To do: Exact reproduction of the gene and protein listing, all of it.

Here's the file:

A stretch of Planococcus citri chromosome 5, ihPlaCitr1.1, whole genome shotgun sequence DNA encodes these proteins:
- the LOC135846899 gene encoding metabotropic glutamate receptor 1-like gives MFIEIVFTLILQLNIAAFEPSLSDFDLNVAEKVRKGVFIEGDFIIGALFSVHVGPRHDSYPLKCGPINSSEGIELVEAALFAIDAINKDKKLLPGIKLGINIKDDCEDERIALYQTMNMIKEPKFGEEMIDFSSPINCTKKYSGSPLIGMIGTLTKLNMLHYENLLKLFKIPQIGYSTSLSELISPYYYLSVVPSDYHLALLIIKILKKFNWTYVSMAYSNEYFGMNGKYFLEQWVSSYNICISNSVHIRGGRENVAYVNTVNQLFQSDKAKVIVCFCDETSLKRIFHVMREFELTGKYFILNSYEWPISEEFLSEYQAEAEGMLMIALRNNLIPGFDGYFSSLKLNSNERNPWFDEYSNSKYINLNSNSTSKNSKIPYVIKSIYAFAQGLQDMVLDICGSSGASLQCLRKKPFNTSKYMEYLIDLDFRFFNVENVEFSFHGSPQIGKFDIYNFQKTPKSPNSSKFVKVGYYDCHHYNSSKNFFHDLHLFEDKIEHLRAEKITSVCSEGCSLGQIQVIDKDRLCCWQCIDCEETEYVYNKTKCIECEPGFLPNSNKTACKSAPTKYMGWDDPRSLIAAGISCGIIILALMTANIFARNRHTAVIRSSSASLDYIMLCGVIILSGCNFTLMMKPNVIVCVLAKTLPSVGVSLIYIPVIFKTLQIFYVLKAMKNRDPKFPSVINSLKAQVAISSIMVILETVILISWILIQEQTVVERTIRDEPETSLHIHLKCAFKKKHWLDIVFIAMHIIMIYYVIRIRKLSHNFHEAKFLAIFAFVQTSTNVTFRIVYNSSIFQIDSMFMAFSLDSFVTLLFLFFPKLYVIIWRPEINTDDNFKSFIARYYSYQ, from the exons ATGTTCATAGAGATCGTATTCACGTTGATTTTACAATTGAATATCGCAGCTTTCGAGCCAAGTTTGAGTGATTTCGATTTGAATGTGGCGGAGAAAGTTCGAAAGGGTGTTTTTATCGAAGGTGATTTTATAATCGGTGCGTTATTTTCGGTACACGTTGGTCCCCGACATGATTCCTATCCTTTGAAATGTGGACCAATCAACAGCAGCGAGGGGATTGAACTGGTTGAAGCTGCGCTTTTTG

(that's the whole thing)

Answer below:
A stretch of Planococcus citri chromosome 5, ihPlaCitr1.1, whole genome shotgun sequence DNA encodes these proteins:
- the LOC135846899 gene encoding metabotropic glutamate receptor 1-like gives MFIEIVFTLILQLNIAAFEPSLSDFDLNVAEKVRKGVFIEGDFIIGALFSVHVGPRHDSYPLKCGPINSSEGIELVEAALFAIDAINKDKKLLPGIKLGINIKDDCEDERIALYQTMNMIKEPKFGEEMIDFSSPINCTKKYSGSPLIGMIGTLTKLNMLHYENLLKLFKIPQIGYSTSLSELISPYYYLSVVPSDYHLALLIIKILKKFNWTYVSMAYSNEYFGMNGKYFLEQWVSSYNICISNSVHIRGGRENVAYVNTVNQLFQSDKAKVIVCFCDETSLKRIFHVMREFELTGKYFILNSYEWPISEEFLSEYQAEAEGMLMIALRNNLIPGFDGYFSSLKLNSNERNPWFDEYSNSKYINLNSNSTSKNSKIPYVIKSIYAFAQGLQDMVLDICGSSGASLQCLRKKPFNTSKYMEYLIDLDFRFFNVENVEFSFHGSPQIGKFDIYNFQKTPKSPNSSKFVKVGYYDCHHYNSSKNFFHDLHLFEDKIEHLRAEKITSVCSEGCSLGQIQVIDKDRLCCWQCIDCEETEYVYNKTKCIECEPGFLPNSNKTACKSAPTKYMGWDDPRSLIAAGISCGIIILALMTANIFARNRHTAVIRSSSASLDYIMLCGVIILSGCNFTLMMKPNVIVCVLAKTLPSVGVSLIYIPVIFKTLQIFYVLKAMKNRDPKFPSVINSLKAQVAISSIMVILETVILISWILIQEQTVVERTIRDEPETSLHIHLKCAFKKKHWLDIVFIAMHIIMIYYVIRIRKLSHNFHEAKFLAIFAFVQTSTNVTFRIVYNSSIFQIDSMFMAFSLDSFVTLLFLFFPKLYVIIWRPEINTDDNFKSFIARYYSYQ, from the exons ATGTTCATAGAGATCGTATTCACGTTGATTTTACAATTGAATATCGCAGCTTTCGAGCCAAGTTTGAGTGATTTCGATTTGAATGTGGCGGAGAAAGTTCGAAAGGGTGTTTTTATCGAAGGTGATTTTATAATCGGTGCGTTATTTTCGGTACACGTTGGTCCCCGACATGATTCCTATCCTTTGAAATGTGGACCAATCAACAGCAGCGAGGGGATTGAACTGGTTGAAGCTGCGCTTTTTG